Hubby Dear and I worked our tails off in the garden this weekend. The weather is lovely and we'll be planting in just a couple of days. I'm so excited for the upcoming garden season!

I wanted to share a handy gadget that is perfect for my fellow gardeners. It is so simple, yet extremely useful. Meet the Weather Watch.

It indicates both wind direction and wind speed. You can even figure out the wind chill by using the chart printed right on it. It has a thermometer, rain gauge and a marker that you can use to keep track of the total amount of rain you have received. We bought thiselectronic rain gauge at a local farm supply store and if it wasn't getting clogged with grass clippings, spiders jammed it up with webs. It stopped working altogether after one season. This is an instance where low-tech works much better! 

If you homeschool your children like I do, this is also a great educational tool. We are currently using RSO Earth and Space Science and there's a whole section on weather observation. Bingo! Some children just got some "homework".

We bought our Weather Watch from Lehman's, which is quickly becoming one of my favorite places to shop. I highly recommend it for the meteorologist in you!

Friday, March 11, 2011

Could the Japanese Tsunami Deepen the Global Food Crisis?

While I was up with Baby Dear in the wee hours of this morning, I happened to turn the TV to CNN. I listened to accounts of the horrifying earthquake damage in Japan. I watched the tsunami waters consume homes, vehicles, and countless lives. The magnitude of the disaster is stunning.

Now, I'm obviously not an economist, agronomist, or any other -ist that means anything. I'm just a paranoid mom who knows that the world is already on the brink of a massive food crisis. With that caveat in mind, here are my thoughts:
  1. If you watched any of the tsunami footage, you saw the waters engulf what appeared to be fields and greenhouses. A quick check on Google confirmed that Sendai, ground zero for the disaster, is in the midst of the Japanese agricultural heartland.
  2. A rice paddy
  3. The same Google search showed that one of the major crops of this area of Japan is rice.
  4. Salt water, debris, any chemicals picked up by the water, etc. are bad for crops! Not to mention the huge societal disruption Japan is facing. This could disrupt agriculture in the area for some time to come.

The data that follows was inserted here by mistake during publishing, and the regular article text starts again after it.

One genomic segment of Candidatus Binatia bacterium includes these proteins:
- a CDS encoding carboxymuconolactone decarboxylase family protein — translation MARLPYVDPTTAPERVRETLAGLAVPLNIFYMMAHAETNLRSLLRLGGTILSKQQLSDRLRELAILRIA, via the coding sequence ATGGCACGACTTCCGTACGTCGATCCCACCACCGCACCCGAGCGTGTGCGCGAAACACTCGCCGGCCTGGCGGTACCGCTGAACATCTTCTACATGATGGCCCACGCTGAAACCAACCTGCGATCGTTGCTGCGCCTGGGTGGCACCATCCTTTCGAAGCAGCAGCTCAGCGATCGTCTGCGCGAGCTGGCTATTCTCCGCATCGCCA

5. Japan consumes a massive amount of rice.
  6. Up until now, the Japanese have imported very little rice and mainly consume what they grow themselves.
  7. With a large portion of their rice crop in jeopardy, Japan will be forced to import rice.
  8. This could lead to a spike in the price for rice, or perhaps even a rice shortage.
  9. Even worse: If the unthinkable happens and those damaged nuclear plants have a Chernobyl-type accident, crop land in Japan could be contaminated for years to come. This would continue the food shortage/price increase scenario in addition to all the other tragic effects of such a disaster.
Again, these are just my own thoughts. Who knows if they have any real validity. I do know one thing. I'm buying a bunch of rice the next time I make a trip into town. I was going to do that anyway, but this gives me added motivation.

Thursday, March 10, 2011

Adding to my EDC

EDC is one of those acronyms that gets casually thrown around by hard-core prepper/survivalist types. It took me a bit to figure out exactly what it stood for. So, for the newbies like me out there: EDC stands for Every Day Carry. It is comprised of useful, preparedness-oriented items that you take with you everywhere. If you read blogs like M.D. Creekmore's The Survivalist Blog, you'll find there is much debate about what should be in your EDC, from food to firestarting supplies to weaponry. I'm often curious as to how some of these guys with huge lists of EDC items tote it all around. Do they walk around with strangely bulging pockets? Do they carry it in a backpack?
Camo is optional!